Here we meet two of Waringarri Aboriginal Arts’ rising stars to learn a little about how they continue to explore their country and their people through art.


Introducing Gloria Mengil, artist in Kununurra WA

To look at one of Gloria Mengil’s paintings is to step back to a time more than 40 years; a time when her grandmother and mother once collected bush tucker with her as a child. The backdrop being their traditional country of Binjin.

The paintings are tangible, intricately detailed connections to both her and her family’s past. Her brushstrokes represent the everlasting links to the land that she continues to explore and learn from.


Gloria and her artwork at Waringarri Aboriginal Arts

© Waringarri Aboriginal Arts


When Gloria first began working as an artist, she worked in the mediums of slate and boab – carving out her past, her thoughts, her dreams. “Then in 2000, I began painting because I wanted to learn more about my country,” she says. “I mostly paint my grandmother’s traditional country.”


Weaving family traditions into her work

Gloria was born in Kununurra – a town on the eastern extremity of the Kimberley region of Western Australia. It’s considered an oasis in the desert. Kununurra is a special place that is fertile enough to grow melons and mangoes. It’s here that Gloria learned about what she could collect from the surrounding lands to eat. From a young age, one of her favourite types of bush tucker was bush peanuts, which she loves to eat after they’ve been roasted on coals.

These peanuts are often featured in her bold graphic paintings. They’ve now also been adapted to appear on hand-thrown terracotta and stoneware plates, platters and beakers. And they’re even digitally printed on elegant silk scarves. The beautiful pieces are the end result of a collaboration between Waringarri Aboriginal Arts and JamFactory Contemporary Craft.


Bowls at Waringarri Aboriginal Arts

© Waringarri Aboriginal Arts


Sadly, despite there being benefits of increased agricultural expansion in Kununurra and surrounds, the changes to the original habitat in which Gloria and her family foraged has led to the bush foods that have fed Indigenous Australians for tens of thousands of years to become threatened. Today, Gloria rarely eats the bush tucker that she once survived on. However, through the intricately detailed paintings and objects that celebrate Gloria’s favoured foods, is the hope that these nuts and fruit can be protected for future generations to enjoy.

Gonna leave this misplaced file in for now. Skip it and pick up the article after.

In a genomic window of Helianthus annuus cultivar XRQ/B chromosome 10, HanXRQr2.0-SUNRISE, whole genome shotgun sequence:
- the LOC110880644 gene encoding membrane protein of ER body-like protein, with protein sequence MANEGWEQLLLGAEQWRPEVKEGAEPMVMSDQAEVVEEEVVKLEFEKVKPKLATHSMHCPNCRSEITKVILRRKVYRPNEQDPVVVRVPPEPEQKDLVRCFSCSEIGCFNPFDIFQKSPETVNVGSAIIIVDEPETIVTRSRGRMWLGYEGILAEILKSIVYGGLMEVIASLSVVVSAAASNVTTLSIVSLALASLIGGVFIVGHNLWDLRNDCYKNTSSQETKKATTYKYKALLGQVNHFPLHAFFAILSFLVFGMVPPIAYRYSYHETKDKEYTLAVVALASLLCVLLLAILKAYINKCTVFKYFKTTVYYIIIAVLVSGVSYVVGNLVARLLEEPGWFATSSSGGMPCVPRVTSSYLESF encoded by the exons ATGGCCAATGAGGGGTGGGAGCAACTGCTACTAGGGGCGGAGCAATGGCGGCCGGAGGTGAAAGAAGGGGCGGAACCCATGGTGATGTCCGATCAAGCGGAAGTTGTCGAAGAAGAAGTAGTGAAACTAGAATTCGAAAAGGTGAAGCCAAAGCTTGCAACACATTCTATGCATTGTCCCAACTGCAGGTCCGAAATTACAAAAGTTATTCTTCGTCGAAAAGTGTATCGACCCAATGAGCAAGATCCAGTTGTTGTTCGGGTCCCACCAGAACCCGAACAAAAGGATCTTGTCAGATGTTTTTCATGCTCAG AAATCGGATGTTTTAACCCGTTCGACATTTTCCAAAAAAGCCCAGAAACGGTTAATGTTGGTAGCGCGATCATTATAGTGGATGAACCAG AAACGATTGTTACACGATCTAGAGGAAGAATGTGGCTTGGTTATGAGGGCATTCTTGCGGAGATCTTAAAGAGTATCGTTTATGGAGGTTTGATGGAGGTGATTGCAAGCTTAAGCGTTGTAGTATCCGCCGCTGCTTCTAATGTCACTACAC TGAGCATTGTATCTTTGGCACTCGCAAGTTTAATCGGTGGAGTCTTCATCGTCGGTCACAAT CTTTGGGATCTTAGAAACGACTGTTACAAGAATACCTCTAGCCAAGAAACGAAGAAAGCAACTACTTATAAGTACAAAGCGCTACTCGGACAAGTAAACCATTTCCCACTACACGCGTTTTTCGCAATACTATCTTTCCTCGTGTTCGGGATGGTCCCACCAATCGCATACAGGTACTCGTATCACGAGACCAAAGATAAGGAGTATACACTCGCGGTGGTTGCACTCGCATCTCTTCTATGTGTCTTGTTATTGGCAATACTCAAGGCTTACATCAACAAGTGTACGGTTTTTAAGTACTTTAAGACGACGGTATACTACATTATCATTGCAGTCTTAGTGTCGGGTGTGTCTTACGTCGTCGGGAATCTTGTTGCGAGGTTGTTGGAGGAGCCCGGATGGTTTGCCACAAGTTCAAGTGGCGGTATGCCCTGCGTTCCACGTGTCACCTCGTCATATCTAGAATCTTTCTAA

Introducing Dora Griffiths, artist in Kununurra WA

Dora Griffiths has had a rich and colourful life in Kununurra, surrounded by two things that she loves; her home Country and art. Over a decade ago, she worked at the Waringarri Arts Centre as an artist support worker. She helped the elderly artists to mix paints. After that, Dora worked as the gallery’s Administrator, then moved up to become Gallery Assistant. She then became a Director on the gallery’s board, later taking on the role of Chairperson. Dora then joined the ANKAAA Board (Association of Northern, Kimberley and Arnhem Aboriginal Artists) and completed the ANKAA Arts Worker extension program.


Dora Griffiths in Waringarri Textiles

© Waringarri Aboriginal Arts


Being around so much art, history, culture and talented artists led Dora to putting her own talent to the test. Today, while juggling being a mother and a grandmother, when she manages to find some time for herself, she loves to paint her father and mother’s traditional Country. She’s proud to follow in the footsteps of her elders, learning about Country, culture and art, from her parents, acclaimed artist Peggy, and recently deceased Alan Griffiths.


Celebrating the Waringarri Aboriginal Arts legacy

In 2017, Dora curated her first exhibition. ‘Legacy’ was a special collection of works that embodied the past, present and future thinking around the art centre’s collection. The exhibition honoured the work of four deceased artists. Dora created the concept around the work of former masters Paddy Carlton, Daisy Bitting, Mignonette Jamin and Peter Newry. The four were renowned for using art as a tool to celebrate, educate and deliver cultural knowledge to future generations. They were pioneers of their time and helped to create the vision of Waringarri Aboriginal Arts. They left a powerful artistic legacy that continues to gather momentum today.


Dora painting a work on paper at Waringarri Arts

© Waringarri Aboriginal Arts


“Even though our old people are gone, they are still with us here today. Their spirit is here. It is a way of connecting back to the artists and also reminding us how far these artists have carried this place and kept us motivated and connected to each other through arts and culture,” Dora said while addressing the crowd on opening night at ‘Legacy’.

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